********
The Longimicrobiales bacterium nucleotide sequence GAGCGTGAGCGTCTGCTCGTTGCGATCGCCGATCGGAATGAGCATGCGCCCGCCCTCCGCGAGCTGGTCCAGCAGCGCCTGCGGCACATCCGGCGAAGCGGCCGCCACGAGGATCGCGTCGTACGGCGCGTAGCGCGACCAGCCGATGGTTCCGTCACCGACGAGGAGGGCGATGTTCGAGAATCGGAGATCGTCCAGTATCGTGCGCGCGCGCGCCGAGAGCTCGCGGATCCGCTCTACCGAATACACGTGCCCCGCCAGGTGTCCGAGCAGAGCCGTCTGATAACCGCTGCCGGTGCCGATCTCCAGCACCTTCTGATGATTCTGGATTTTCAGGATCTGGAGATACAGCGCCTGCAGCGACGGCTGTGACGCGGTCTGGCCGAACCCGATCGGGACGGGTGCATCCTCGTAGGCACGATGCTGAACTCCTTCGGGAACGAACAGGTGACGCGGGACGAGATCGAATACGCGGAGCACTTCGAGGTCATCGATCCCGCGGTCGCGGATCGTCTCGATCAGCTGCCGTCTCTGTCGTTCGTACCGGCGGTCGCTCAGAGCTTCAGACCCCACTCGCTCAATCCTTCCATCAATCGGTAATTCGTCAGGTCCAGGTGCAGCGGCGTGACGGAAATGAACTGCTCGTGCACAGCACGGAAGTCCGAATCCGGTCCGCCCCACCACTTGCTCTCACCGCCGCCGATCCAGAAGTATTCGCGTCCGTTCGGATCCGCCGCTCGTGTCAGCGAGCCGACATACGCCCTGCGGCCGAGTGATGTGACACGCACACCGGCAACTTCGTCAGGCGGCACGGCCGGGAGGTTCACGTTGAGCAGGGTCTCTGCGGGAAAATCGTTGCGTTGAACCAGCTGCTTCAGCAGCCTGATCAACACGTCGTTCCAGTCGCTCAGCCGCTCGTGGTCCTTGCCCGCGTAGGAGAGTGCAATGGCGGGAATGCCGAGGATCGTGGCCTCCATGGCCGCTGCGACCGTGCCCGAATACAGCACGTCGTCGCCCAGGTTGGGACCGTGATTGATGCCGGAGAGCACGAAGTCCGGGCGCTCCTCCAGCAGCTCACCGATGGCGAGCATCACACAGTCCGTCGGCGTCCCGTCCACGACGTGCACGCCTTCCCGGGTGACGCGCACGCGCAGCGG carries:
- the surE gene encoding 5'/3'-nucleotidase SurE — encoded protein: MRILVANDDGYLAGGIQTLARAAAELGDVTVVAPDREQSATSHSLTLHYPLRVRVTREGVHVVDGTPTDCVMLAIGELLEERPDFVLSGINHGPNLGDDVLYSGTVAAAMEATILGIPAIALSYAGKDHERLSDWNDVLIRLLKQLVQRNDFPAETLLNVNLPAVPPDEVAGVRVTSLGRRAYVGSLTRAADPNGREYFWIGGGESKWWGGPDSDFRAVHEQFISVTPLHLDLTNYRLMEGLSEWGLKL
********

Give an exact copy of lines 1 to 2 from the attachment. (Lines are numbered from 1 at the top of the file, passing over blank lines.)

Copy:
The Longimicrobiales bacterium nucleotide sequence GAGCGTGAGCGTCTGCTCGTTGCGATCGCCGATCGGAATGAGCATGCGCCCGCCCTCCGCGAGCTGGTCCAGCAGCGCCTGCGGCACATCCGGCGAAGCGGCCGCCACGAGGATCGCGTCGTACGGCGCGTAGCGCGACCAGCCGATGGTTCCGTCACCGACGAGGAGGGCGATGTTCGAGAATCGGAGATCGTCCAGTATCGTGCGCGCGCGCGCCGAGAGCTCGCGGATCCGCTCTACCGAATACACGTGCCCCGCCAGGTGTCCGAGCAGAGCCGTCTGATAACCGCTGCCGGTGCCGATCTCCAGCACCTTCTGATGATTCTGGATTTTCAGGATCTGGAGATACAGCGCCTGCAGCGACGGCTGTGACGCGGTCTGGCCGAACCCGATCGGGACGGGTGCATCCTCGTAGGCACGATGCTGAACTCCTTCGGGAACGAACAGGTGACGCGGGACGAGATCGAATACGCGGAGCACTTCGAGGTCATCGATCCCGCGGTCGCGGATCGTCTCGATCAGCTGCCGTCTCTGTCGTTCGTACCGGCGGTCGCTCAGAGCTTCAGACCCCACTCGCTCAATCCTTCCATCAATCGGTAATTCGTCAGGTCCAGGTGCAGCGGCGTGACGGAAATGAACTGCTCGTGCACAGCACGGAAGTCCGAATCCGGTCCGCCCCACCACTTGCTCTCACCGCCGCCGATCCAGAAGTATTCGCGTCCGTTCGGATCCGCCGCTCGTGTCAGCGAGCCGACATACGCCCTGCGGCCGAGTGATGTGACACGCACACCGGCAACTTCGTCAGGCGGCACGGCCGGGAGGTTCACGTTGAGCAGGGTCTCTGCGGGAAAATCGTTGCGTTGAACCAGCTGCTTCAGCAGCCTGATCAACACGTCGTTCCAGTCGCTCAGCCGCTCGTGGTCCTTGCCCGCGTAGGAGAGTGCAATGGCGGGAATGCCGAGGATCGTGGCCTCCATGGCCGCTGCGACCGTGCCCGAATACAGCACGTCGTCGCCCAGGTTGGGACCGTGATTGATGCCGGAGAGCACGAAGTCCGGGCGCTCCTCCAGCAGCTCACCGATGGCGAGCATCACACAGTCCGTCGGCGTCCCGTCCACGACGTGCACGCCTTCCCGGGTGACGCGCACGCGCAGCGG carries:
- the surE gene encoding 5'/3'-nucleotidase SurE — encoded protein: MRILVANDDGYLAGGIQTLARAAAELGDVTVVAPDREQSATSHSLTLHYPLRVRVTREGVHVVDGTPTDCVMLAIGELLEERPDFVLSGINHGPNLGDDVLYSGTVAAAMEATILGIPAIALSYAGKDHERLSDWNDVLIRLLKQLVQRNDFPAETLLNVNLPAVPPDEVAGVRVTSLGRRAYVGSLTRAADPNGREYFWIGGGESKWWGGPDSDFRAVHEQFISVTPLHLDLTNYRLMEGLSEWGLKL